When it was time to pair up for a tennis drill, Nikita Wang couldn’t find a partner.
Then Naomi Osaka stepped in, and together with Wang’s volunteer coach from Kids Enjoy Exercise Now (KEEN) in Los Angeles, they completed the task.
It was an inspirational sight for Nikita’s mom Cathay, whose daughter and son both have cerebral palsy that impacts their motor skills.
“At school whenever there is an activity or project, she always has her own separate project,” said Cathay Wang. “People usually don’t want to be partners with us.
“But Naomi Osaka was setting an example of what inclusion is like. So that was very powerful.”
This past spring in an action-packed evening, the multi-Grand Slam champion visited four Los Angeles-based sports programs funded by her initiative called Play Academy with Naomi Osaka, which aims to get more girls moving. KEEN LA is among the $50,000 grant recipients, and their focus is to empower youth with a disability through free, non-competitive sports programming.
A single mother who migrated from Taiwan to LA at a young age, Cathay Wang learned early on she has to seek out activities, community support, recreation and other parents to fortify her family. She came upon KEEN through a friend, and her children have been attending the organization’s programs for more than 10 years.
“KEEN has been extremely supportive because the coaches here offer their care, and the directors check in on us for other community activities,” the mother of two said. “They encourage us to participate. So it’s a place of nourishment and inspiration, and we take that with us to other places.”
The organization emphasizes a 1:1 ratio of volunteers to participants, which KEEN LA Executive Director Suzanne Phillips said is key for them to have a positive impact their youth. But Phillips wasn’t sure how—or even if they could return to that level.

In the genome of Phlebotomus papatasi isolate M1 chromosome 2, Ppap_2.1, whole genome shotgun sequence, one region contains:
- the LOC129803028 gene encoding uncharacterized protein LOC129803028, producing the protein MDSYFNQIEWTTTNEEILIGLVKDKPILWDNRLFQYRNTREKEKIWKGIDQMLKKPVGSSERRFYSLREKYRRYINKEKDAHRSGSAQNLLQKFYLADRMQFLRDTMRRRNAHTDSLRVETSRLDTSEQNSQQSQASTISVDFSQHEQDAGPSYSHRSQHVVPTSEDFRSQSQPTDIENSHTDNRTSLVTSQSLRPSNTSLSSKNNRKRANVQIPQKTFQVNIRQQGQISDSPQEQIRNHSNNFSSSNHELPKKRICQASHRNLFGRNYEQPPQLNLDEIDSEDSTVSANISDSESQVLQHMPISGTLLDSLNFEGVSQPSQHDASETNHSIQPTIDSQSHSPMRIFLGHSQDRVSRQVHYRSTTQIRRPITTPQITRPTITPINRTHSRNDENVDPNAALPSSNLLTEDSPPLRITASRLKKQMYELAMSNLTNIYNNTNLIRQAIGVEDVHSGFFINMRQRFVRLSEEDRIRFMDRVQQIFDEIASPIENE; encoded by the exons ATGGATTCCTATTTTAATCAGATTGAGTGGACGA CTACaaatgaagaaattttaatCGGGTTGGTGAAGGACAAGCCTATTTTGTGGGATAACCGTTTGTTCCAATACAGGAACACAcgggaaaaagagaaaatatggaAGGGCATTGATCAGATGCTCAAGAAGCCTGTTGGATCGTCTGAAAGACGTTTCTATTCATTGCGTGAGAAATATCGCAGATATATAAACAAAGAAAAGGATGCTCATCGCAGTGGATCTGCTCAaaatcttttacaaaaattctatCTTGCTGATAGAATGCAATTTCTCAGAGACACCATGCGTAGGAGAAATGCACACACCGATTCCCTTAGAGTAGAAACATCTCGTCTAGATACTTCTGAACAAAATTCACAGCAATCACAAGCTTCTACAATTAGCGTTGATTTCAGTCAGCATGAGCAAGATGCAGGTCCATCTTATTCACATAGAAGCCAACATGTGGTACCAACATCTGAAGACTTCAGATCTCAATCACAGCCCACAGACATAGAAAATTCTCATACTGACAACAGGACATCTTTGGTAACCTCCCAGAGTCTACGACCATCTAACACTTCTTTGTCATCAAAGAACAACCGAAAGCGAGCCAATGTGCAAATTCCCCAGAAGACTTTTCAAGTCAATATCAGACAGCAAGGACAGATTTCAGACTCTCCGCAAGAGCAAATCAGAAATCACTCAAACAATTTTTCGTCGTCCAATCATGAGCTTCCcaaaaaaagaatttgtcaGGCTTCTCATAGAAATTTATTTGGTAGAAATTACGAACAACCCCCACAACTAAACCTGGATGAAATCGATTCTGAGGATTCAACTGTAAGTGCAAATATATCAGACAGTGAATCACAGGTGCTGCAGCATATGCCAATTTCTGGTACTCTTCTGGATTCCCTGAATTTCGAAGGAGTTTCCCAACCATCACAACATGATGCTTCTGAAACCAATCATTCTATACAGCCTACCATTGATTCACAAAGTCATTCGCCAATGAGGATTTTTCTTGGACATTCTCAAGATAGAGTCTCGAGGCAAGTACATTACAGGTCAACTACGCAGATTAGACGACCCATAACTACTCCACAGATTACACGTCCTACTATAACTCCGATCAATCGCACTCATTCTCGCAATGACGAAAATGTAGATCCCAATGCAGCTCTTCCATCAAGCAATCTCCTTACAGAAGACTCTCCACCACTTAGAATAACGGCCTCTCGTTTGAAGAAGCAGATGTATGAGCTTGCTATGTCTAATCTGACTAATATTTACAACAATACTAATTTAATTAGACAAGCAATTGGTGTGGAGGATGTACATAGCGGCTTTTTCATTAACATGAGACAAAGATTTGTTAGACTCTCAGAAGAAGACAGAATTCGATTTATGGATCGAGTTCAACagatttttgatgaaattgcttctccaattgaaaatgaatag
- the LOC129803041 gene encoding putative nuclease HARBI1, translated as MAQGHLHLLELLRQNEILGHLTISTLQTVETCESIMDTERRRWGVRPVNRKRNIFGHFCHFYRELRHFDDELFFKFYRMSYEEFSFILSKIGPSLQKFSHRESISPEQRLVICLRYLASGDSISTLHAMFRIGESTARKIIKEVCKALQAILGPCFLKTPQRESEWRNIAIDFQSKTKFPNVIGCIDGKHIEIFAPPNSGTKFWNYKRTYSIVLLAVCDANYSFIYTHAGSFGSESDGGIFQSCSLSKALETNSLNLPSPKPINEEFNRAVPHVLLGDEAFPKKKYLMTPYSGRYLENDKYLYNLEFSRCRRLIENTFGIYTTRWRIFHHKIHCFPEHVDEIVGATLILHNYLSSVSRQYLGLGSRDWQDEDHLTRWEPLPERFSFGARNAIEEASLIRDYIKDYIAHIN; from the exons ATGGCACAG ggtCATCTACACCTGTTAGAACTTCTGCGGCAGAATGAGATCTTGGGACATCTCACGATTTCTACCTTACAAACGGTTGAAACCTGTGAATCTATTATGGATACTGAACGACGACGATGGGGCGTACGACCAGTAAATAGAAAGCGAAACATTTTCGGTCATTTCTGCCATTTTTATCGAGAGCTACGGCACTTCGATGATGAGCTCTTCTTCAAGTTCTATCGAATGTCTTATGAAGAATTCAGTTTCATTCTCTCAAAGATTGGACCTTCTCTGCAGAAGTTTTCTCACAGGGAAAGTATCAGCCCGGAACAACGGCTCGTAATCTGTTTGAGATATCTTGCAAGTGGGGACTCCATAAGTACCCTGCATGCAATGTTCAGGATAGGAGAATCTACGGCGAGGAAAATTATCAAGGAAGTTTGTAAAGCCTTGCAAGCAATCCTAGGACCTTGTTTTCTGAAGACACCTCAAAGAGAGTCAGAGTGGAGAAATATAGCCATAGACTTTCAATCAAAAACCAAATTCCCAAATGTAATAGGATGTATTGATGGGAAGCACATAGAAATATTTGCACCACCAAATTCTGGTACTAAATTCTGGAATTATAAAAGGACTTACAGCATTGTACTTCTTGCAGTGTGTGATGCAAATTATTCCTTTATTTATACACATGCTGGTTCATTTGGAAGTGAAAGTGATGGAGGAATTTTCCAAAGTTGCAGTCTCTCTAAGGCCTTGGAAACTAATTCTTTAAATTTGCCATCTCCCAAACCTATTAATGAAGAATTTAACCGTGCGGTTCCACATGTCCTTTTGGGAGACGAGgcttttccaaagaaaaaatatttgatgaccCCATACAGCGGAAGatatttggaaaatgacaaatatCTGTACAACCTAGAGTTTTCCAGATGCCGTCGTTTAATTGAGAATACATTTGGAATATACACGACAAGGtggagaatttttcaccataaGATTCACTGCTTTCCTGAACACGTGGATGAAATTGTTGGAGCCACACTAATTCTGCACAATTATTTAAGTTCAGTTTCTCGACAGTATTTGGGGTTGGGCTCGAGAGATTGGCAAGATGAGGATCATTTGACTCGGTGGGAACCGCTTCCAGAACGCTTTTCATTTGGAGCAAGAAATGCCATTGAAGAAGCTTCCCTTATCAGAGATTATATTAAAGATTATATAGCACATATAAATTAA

“During the pandemic, our athletes couldn’t participate in much,” Phillips explained. “We had online activities throughout the pandemic but their participation level was nowhere near what it is when we have in-person programming. But Play Academy really came in and gave us the boost we needed to completely re-energize our programming, and that goes not only for our athletes but our volunteers.”
With Play Academy’s funding, KEEN LA was able to onboard an army of volunteers to kick off their first in-person summer programming in two years. And the volunteers go a long way for the youth.
“The one-on-one support really helps because it gives individual attention,” Nikita Wang said. “The coaches know how to encourage me that makes me want to participate and keep coming back.”
That’s why the individual interaction with Naomi Osaka that April evening meant a lot to her, especially coming from someone of Asian-Pacific Island heritage.
“I was already having a difficult day because I learned that my therapist got a new job,” Nikita Wang explained. “So at the time, I felt very sad. But when Naomi said she would be my partner, I was very excited.”
Her mom added: “Whenever I see someone who can be a role model to her on the news or Internet, I bring that to her attention. So Nikita was aware of Naomi’s accomplishments and her recognition of mental health, acknowledging her API heritage— and that’s another thing, is to find role models who not only embrace themselves, mental health included, but also cherish and honor their heritage.”
Play Academy is a partnership with Naomi Osaka, Nike and Laureus Sport for Good to change girls’ lives through play and sport in Haiti, Japan and Los Angeles, places Naomi Osaka has a close connection to. It provides grants and capacity-building training for community sports organizations; and emphasizes fun, positive play experiences and coaches who are trained in gender-inclusivity.